The Kurdish Language: Perpetual Persecution, Perpetual Disconnection

19 October 2020 Contributor Blog

Written by guest blogger Kaziwa Salih.

Language is the power of the soul, the vision of the mind, and the passport of the ideas and culture that form the identity of the speaker. Although their language is one of the 40th languages in the world, Kurdish populations have been living in severe crises and traveling without passports as consequences of linguicide.

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Ingénue Reading Ingénue

13 October 2020 Contributor Blog

Written by guest blogger Lillian Lu.

I read Burney’s debut novel in a seminar during my first year of graduate school. The Election of 2016 had just happened and Professor Helen Deutsch had assigned several female satirists on our eighteenth-century syllabus, an important decision that did not go unnoticed.

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Interdisciplinary collaboration: Modes of transformation

5 October 2020 Contributor Blog

Written by guest bloggers Kelle L. Marshall and Wendy D. Bokhorst-Heng.

The field of applied linguistics has seen increasing calls for interdisciplinary research – perhaps the most notable coming from the Douglas Fir Group (2016).

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Who is the Future For? Thought Experiments, Bioethics, and Artificial Wombs

28 September 2020 Contributor Blog

Written by guest bloggers Claire Horn and Elizabeth Chloe Romanis.

When we set out to write this paper, we did so out of a sense of growing concern over the direction in which discussion of artificial wombs seemed to be headed.

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More Reflections on COVID and Productivity

22 September 2020 Contributor Blog

Photo: David Stobbe / University of Saskatchewan

Written by guest blogger Erika Dyck.

In May 2020 I wrote a short article about working from home during COVID, which I subtitled “coping with the guilt of unmet expectations”.

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From British America to Buena Vista: Canadians in the Mexican War

21 September 2020 Contributor Blog

Written by guest blogger Patrick Lacroix.

The Mexican-American War (1846-1848) was a defining event for both belligerent countries.

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Political Speeches and Reconstructing the National Identity in Moments of Crisis

14 September 2020 Contributor Blog

Written by guest blogger Raymond B. Blake.

Leaders matter. So do their speeches, even if there is considerable disconnect between what leaders say and what they do.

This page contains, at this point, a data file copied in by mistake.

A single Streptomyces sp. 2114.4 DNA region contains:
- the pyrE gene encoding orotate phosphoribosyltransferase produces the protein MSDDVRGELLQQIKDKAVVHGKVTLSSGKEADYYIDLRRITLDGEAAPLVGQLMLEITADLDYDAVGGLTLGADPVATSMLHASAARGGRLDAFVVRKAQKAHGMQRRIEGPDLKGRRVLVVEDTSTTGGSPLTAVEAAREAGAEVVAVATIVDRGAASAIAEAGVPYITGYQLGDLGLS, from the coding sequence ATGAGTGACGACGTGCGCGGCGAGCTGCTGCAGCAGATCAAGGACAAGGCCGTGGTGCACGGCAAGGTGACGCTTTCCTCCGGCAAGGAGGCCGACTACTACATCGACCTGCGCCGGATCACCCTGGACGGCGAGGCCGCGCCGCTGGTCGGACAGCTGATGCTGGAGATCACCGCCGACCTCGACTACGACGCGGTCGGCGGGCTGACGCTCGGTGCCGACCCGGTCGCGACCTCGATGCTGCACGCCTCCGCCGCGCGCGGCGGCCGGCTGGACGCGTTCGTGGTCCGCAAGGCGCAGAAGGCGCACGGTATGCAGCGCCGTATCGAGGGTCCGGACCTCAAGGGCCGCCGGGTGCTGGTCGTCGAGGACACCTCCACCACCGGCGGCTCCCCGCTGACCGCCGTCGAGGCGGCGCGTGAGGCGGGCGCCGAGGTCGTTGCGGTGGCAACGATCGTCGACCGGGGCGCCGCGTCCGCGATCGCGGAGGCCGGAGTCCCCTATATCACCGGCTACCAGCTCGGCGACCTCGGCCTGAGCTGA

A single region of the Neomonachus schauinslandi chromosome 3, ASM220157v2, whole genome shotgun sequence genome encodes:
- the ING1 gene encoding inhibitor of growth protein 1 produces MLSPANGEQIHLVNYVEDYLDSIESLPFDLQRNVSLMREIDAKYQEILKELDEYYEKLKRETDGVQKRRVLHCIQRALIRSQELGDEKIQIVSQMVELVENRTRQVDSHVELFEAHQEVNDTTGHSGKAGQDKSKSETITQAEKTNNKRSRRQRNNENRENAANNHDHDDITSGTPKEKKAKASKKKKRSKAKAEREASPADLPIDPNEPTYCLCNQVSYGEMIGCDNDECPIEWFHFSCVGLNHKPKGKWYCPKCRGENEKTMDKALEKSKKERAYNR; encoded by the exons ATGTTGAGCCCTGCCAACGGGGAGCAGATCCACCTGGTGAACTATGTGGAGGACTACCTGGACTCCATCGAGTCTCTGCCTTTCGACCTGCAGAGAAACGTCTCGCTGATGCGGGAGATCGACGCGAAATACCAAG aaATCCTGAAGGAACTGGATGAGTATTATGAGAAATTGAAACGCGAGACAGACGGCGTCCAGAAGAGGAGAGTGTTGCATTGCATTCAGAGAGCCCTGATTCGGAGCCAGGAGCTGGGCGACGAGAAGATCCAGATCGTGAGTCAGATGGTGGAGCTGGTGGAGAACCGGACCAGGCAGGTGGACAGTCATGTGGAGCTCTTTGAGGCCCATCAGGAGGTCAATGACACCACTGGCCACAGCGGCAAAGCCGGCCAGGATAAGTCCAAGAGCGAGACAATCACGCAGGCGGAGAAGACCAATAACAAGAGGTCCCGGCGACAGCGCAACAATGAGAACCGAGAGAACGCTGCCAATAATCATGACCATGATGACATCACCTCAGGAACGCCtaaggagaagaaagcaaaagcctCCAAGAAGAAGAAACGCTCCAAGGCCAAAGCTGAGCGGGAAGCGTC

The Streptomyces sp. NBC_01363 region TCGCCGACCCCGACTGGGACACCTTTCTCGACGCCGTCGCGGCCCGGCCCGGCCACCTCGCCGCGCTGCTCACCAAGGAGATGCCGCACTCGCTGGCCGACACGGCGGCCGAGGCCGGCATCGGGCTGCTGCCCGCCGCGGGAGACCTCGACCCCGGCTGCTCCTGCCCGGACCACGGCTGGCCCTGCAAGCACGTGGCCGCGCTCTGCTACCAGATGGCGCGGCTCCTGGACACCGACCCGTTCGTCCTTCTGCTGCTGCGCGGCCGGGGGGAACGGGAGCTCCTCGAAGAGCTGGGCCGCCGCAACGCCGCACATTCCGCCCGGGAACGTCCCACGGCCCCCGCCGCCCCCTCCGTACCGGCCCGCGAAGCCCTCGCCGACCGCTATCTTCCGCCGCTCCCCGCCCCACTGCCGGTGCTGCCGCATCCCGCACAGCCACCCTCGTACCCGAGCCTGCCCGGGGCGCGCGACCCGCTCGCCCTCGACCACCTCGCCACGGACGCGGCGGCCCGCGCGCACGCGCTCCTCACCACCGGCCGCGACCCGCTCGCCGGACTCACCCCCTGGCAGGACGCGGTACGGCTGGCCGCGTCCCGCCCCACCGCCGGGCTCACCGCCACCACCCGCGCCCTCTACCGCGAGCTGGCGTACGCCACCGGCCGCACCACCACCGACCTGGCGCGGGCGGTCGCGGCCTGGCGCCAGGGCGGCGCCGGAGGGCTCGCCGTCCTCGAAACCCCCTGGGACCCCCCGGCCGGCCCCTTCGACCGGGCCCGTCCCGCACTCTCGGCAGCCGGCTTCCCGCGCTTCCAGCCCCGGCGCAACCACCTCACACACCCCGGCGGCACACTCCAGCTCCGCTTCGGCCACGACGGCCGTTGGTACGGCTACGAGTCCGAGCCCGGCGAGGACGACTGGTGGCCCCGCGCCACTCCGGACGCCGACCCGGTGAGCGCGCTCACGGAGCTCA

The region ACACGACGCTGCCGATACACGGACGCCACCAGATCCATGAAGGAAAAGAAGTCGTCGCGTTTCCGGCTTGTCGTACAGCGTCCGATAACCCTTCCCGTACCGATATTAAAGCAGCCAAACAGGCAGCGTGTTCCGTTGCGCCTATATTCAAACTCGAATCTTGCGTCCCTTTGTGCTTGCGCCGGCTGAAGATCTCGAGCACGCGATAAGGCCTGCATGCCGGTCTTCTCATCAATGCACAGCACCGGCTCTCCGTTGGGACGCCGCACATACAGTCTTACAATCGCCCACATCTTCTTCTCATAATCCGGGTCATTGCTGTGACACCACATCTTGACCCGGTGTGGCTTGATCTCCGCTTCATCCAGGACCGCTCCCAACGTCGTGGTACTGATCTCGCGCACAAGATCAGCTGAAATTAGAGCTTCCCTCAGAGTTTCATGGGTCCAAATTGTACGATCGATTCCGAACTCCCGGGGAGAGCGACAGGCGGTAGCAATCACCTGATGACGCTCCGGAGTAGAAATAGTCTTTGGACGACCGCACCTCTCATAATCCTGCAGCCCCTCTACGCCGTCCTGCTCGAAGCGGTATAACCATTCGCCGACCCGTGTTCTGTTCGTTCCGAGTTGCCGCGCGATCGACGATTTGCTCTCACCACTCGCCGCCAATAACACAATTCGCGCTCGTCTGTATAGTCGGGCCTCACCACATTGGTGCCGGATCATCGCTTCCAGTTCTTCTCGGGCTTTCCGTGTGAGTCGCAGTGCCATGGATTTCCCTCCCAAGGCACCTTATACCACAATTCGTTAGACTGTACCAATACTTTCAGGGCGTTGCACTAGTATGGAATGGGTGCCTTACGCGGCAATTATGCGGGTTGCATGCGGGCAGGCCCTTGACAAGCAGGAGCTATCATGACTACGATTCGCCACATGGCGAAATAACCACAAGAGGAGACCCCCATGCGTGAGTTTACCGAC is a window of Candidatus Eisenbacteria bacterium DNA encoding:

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Putting New France back into “Rupert’s Land” (the Hudson Bay Watershed):
Imperial Ambitions and Colonial Projects in post-Utrecht North America

8 September 2020 Contributor Blog

Written by guest blogger Scott Berthelette.

On May 2, 1670, a Royal Charter issued by King Charles II of England incorporated the Hudson’s Bay Company (HBC) and granted the new company a presumptive monopoly over the territory whose rivers and streams flow into Hudson Bay…

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Rereading the 1969 debates on homosexuality

17 August 2020 Contributor Blog

Black and white photo of man with Gay Pride sign.Written by guest blogger Robert Leckey.

This article dives into the House of Commons debates from the late 1960s on the omnibus bill that partly decriminalized homosexuality. At the outset, I expected to find virulently homophobic remarks in the speeches of members of Parliament opposed to the reform. Perhaps naively, I hadn’t anticipated that even supporters of reform would take such pains to emphasize that they, too, were disgusted by homosexuality.

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“Indigenous Cinema and Media in the Americas: Storytelling, Communities, and Sovereignties”: virtual launch at the Montreal First Peoples’ Festival Présence autochtone

11 August 2020 Contributor Blog


This blog post is from a conversation between André Dudemaine, Director of the Montreal First Peoples’ Festival Présence autochtone, and Isabelle St-Amand, Assistant Professor at Queen’s University, August 8, 2020 via Skype.

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